Not so much for tourists to stay, but none the less an interesting place to visit. And where you will find the ferry terminals for Krabi, Phi Phi and other islands (although this means a longtail to the smaller ones). It has a very good, large market brimming with fresh seafood, vegetables, fruit and flowers (try the juice squeezed from bamboo). Around the market are some inexpensively priced gold shops worth investigating (jewelry is sold by weight at very low prices compared with the west). There are also some excellent shops and galleries in town.
Krabi / Ao Phra Nang Area
Krabi Town, despite uniformed popular belief, is not on the coast. What is often called "Krabi Beach", is actually the village of Ao Phra Nang, etc. Krabi itself is an interesting place, and where the river estuary ferry port takes visitors to Koh Phi Phi. Some of the restaurants along the harbor front, serve exceptional seafood, especially huge Tiger Prawns. The hotels in town are a little worn, to say the least, but the Thai Hotel does have a superb (and air conditioned) restaurant. On the outskirts of town, the Krabi Royal gets many complaints, while the Krabi Meritime opposite, is of the highest standards.
Of all the Krabi Village beaches, Ao Phra Nang (previously Ao Nang), is the most accessible with the greatest range of accommodations and restaurants. Be very wary of the write-ups given by a certain major guide book though, as it seems to get everything wrong except the best beach-front restaurant. Very few of the hotels are on the beach. One exception is the Krabi Resort is, despite what it appears, next to the beach-front restaurants in the center of the village. From Ao Phra Nang, you can take a longtail boat to the superb offshore islands. The best time to go is when you see the longtails actually on Ao Phra Nang beach as, otherwise, they take you to the nearby estuary harbor, which means the seas are choppy. The beach here is superb, the food wonderful, and this has to be one of the better bargains in the area. Try Your Krabi for hotels and tour arrangements, etc.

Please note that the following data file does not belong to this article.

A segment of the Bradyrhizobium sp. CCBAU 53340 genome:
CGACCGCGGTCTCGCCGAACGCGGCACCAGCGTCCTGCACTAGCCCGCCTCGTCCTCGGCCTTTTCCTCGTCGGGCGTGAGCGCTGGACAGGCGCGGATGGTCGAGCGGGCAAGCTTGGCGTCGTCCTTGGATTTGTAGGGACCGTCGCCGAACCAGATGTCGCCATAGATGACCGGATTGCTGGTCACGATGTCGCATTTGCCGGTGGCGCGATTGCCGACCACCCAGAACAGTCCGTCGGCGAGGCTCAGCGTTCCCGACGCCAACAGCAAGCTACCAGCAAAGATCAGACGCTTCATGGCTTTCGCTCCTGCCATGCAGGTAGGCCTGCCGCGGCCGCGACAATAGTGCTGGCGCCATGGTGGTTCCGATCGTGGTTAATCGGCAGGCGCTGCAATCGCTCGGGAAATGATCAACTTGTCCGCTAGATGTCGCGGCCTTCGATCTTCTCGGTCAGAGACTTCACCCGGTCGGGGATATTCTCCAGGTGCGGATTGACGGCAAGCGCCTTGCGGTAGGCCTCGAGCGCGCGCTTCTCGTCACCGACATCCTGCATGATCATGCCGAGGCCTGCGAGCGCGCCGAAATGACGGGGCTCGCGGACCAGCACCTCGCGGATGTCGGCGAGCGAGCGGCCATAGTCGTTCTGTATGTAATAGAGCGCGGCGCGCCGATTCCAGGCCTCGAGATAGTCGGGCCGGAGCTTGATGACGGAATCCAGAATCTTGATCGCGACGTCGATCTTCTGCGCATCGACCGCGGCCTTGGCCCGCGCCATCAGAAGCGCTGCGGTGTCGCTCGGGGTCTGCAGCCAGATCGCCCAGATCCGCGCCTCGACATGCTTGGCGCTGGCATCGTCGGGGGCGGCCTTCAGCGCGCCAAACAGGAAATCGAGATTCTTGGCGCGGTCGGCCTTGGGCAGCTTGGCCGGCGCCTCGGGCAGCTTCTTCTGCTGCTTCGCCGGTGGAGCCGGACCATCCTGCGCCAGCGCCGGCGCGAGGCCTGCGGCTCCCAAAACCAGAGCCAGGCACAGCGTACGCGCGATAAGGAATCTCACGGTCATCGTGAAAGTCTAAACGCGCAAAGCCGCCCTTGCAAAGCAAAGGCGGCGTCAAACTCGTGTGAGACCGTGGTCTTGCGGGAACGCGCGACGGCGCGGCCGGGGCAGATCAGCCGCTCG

Koh Phi Phi
There are two islands; Phi Phi Don and Phi Phi Ley. The former being where the hotels are, the later being where the divers, snorkelers and Viking Caves are. If we stick with the main island, there are 3 main areas; Ton Sai Bay / Ao Lo Dalam, Hat Laem Tong, and "other"! Click Here for our Phi Phi Map.
Ton Sai Bay
Is where most hotels are based, and where most ferries come. It has a large backpacker following, although some hotels are of a pretty high standard. The streets are pretty touristy though, and the water can get dirty. Ao Lo Dalam is simply the other side of this short / narrow flat link between the two hilly areas either side). 6pm is a good time to visit the town as the restaurants all start plying their fish specials of the day. But, unfortunately, some restaurants seem to have more flies buzzing diners then they give rice grains on their plates! There are some nice beach sections at the outer perimeters of this town.
Hat Laem Dong
Has a ferry "terminal" point for fast ferries from Phuket. It also has about 5 hotels and a sea gypsy village. So it can get a bit noisy, dirty and overcrowded. The Palm Beach has done an excellent job in convincing travel guides and tour operators that it is the quality option on Phi Phi. But it is quite cramped and right next to the gypsy village, which is where the ferry also comes in. The beach is nice, but busy and often suffers from litter. The area to the north of the beach is much better (around Phi Phi Natural Resort Hotel).